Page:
NFF: There are some people who would say, "Sex offenders-- awful. Lock 'em up and throw away the key." What would you say to them?
Frida: We also had this (negative) view of sex offenders. I mean it also changed for us. I saw myself as quite open-minded, but sex offenders! It's just like, "I don't want that." It was in meeting with them that we felt, "Okay, this was eye opening for us so we have to share it with other people." So I understand.
Lasse: We learned along the way.
Frida: I'm not saying they (sex offenders) shouldn't be punished, not at all. I'm saying there has to be some kind of treatment and helping and healing as well because otherwise the circle just continues.
Lasse: We have to look at it from all kinds of perspectives-- it's the families, it's the victims, it's the perpetrators, they all need help in this situation so they can heal. The film is really about trying to show the complexity of the situation and trying to get nuances into this.
Frida: And to ask questions. We really don't want to give any answers, so we're trying to stay away from that because it's up to the audience.
Lasse: We're not experts.
Frida: Yeah, we're not experts. And we don't want to present a solution, but it's questionable whether (the current approach) is the right way to go.
NFF: Are there norms about how sex offenders are treated in Scandinavian countries? Is it different from in the US?
Frida: The legal system in Scandinavia and the States is different, but the social taboo-- the problem and the silence and everything, that's exactly the same in Scandinavia.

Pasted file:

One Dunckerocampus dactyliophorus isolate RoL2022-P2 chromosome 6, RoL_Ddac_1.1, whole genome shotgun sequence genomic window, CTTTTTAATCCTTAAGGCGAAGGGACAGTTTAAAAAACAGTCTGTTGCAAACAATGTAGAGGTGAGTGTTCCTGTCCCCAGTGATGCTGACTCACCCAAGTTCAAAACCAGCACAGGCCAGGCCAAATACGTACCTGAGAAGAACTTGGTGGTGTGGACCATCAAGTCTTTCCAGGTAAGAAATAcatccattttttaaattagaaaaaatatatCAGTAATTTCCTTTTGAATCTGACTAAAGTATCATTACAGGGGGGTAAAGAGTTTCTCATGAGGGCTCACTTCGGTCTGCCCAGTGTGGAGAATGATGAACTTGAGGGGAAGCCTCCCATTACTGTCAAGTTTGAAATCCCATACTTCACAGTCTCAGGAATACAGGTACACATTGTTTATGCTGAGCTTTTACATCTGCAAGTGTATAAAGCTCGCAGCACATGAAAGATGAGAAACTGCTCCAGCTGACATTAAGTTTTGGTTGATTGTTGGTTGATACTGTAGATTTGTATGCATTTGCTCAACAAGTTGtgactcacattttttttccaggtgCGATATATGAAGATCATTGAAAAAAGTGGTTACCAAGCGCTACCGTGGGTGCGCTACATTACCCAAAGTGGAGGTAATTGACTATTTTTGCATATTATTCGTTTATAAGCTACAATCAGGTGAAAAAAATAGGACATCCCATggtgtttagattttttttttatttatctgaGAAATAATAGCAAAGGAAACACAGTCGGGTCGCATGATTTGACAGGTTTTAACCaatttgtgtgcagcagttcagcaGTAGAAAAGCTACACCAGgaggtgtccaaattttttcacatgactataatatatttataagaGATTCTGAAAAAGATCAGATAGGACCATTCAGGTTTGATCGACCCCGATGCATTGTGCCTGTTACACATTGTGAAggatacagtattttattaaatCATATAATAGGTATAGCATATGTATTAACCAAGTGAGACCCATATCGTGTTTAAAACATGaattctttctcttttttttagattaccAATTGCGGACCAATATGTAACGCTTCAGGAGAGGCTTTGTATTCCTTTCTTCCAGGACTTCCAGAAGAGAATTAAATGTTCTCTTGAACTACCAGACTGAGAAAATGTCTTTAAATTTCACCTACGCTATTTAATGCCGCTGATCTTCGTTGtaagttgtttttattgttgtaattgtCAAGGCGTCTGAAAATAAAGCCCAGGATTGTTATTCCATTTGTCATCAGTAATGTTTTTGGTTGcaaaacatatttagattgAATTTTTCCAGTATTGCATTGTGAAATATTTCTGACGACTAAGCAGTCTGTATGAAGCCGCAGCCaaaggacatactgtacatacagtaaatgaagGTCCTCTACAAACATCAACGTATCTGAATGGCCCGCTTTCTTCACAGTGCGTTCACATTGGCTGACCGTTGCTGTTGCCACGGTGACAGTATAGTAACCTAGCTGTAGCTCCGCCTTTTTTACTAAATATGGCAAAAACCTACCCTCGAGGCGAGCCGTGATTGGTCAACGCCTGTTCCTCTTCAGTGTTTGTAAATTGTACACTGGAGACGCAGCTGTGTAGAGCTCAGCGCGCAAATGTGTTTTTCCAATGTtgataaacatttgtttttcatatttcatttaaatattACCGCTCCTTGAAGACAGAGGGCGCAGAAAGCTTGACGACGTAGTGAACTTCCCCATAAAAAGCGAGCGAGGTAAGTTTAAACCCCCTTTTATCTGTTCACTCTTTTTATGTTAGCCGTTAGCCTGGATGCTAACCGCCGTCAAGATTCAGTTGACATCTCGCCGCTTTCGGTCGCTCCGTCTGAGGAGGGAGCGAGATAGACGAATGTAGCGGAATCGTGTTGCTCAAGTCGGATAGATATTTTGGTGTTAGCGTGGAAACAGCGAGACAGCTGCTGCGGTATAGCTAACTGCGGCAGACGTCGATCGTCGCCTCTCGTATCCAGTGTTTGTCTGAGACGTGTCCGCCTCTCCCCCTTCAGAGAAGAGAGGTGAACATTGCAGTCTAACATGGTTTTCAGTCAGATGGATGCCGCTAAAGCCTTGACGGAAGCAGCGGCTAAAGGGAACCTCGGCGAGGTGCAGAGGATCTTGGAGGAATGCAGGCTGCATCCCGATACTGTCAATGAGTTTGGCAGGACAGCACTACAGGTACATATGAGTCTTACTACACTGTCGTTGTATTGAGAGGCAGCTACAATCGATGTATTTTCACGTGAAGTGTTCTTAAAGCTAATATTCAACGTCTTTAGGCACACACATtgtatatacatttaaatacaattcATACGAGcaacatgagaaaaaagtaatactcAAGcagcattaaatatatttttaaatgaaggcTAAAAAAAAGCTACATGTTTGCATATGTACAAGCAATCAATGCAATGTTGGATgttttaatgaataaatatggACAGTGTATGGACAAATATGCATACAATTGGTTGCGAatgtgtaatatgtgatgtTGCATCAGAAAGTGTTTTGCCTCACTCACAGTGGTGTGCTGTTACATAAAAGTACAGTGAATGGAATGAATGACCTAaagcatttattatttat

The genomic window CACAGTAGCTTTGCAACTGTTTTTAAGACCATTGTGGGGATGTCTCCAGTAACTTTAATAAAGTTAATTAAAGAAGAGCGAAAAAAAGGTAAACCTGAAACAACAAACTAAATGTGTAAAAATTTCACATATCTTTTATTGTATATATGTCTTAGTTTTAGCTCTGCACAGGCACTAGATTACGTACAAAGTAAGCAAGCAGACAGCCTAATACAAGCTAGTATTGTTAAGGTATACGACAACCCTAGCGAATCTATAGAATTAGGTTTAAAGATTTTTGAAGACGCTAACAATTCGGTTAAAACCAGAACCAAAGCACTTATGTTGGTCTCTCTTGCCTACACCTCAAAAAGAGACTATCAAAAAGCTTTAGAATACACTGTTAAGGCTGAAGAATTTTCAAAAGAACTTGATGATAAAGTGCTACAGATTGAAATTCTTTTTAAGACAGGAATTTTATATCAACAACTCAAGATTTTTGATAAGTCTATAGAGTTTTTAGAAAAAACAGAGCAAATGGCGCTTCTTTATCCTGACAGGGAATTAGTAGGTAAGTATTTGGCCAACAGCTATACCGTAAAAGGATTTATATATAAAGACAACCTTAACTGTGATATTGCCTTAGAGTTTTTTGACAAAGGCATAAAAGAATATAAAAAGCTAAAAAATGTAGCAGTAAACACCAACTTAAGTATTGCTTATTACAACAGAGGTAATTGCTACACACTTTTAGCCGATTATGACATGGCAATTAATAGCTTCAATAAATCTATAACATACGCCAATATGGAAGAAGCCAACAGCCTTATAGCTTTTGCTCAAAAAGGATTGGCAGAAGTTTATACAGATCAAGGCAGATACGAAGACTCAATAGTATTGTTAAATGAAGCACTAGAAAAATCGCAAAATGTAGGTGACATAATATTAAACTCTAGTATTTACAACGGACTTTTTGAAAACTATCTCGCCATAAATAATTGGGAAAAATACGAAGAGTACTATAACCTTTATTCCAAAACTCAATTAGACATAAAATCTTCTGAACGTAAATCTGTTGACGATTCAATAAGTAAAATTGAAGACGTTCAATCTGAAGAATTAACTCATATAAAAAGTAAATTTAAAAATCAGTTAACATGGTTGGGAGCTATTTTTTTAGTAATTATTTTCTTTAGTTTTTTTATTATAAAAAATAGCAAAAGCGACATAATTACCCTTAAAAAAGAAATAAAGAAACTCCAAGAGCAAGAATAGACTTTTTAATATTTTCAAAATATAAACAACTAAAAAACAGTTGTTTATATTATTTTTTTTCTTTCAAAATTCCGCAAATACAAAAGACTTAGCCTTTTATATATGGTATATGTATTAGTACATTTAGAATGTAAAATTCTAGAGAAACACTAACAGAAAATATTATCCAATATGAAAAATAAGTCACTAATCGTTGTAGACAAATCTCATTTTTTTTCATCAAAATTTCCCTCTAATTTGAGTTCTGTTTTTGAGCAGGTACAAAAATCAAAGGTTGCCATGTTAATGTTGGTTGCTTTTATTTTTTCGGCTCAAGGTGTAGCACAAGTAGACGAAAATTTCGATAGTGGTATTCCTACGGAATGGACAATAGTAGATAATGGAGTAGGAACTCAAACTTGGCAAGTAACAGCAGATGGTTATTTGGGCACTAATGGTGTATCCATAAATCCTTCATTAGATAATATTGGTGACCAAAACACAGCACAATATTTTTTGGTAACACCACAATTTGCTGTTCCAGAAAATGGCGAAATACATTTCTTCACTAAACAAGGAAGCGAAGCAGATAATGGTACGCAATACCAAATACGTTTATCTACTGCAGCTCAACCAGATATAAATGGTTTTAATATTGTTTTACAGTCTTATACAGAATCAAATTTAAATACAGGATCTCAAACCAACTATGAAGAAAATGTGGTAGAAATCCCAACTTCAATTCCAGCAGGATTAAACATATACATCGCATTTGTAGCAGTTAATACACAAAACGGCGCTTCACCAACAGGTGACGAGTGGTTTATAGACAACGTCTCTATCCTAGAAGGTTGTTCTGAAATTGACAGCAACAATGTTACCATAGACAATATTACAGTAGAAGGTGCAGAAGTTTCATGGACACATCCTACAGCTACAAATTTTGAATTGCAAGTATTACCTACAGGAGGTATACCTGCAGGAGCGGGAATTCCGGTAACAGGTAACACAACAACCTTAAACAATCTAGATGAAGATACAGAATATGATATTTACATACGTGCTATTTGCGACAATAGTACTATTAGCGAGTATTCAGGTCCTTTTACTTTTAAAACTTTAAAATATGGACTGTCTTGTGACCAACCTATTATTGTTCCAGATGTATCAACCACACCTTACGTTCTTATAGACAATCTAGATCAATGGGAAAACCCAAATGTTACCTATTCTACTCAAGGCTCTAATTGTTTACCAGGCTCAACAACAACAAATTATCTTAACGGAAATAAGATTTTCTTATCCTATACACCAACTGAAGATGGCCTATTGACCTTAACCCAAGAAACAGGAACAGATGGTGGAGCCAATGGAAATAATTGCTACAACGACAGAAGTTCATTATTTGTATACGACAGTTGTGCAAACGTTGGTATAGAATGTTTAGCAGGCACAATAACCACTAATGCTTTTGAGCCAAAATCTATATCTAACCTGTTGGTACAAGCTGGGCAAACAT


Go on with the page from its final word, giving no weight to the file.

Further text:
Lasse: It's worldwide, right? It's really a taboo all over the world.
Frida: And I don't think the film is only about the (justice) system. I think the film is about the persons, the crimes and the reasons behind (them).
NFF: What is the distribution plan for the film?
Lasse: It was finished in November. We screened it at Copenhagen Docs (festival) and now we're here (at Sundance) so it's really new.
Frida: We're really hoping that it can come out in the States, of course. That would be really, really nice.
Lasse: That's why we are so excited to be here because it's where it kind of belongs.
Frida: It's been sold to all the Scandinavian countries, so we have distribution settled there. We didn't think the U.S. would touch it, so we're super happy and very glad that we're here.
Lasse: And what surprised us the most is really the audience-- how they respond to it, it's really fantastic.
Lasse: Actually the audience response is very similar to Scandinavia. And we were prepared for it to be a bit different, but it's been really well received.
Frida: They're really open-minded about it.
Matthew Carey is a documentary filmmaker and journalist. His work has appeared on Deadline.com, CNN, CNN.com, TheWrap.com, NBCNews.com and in Documentary magazine.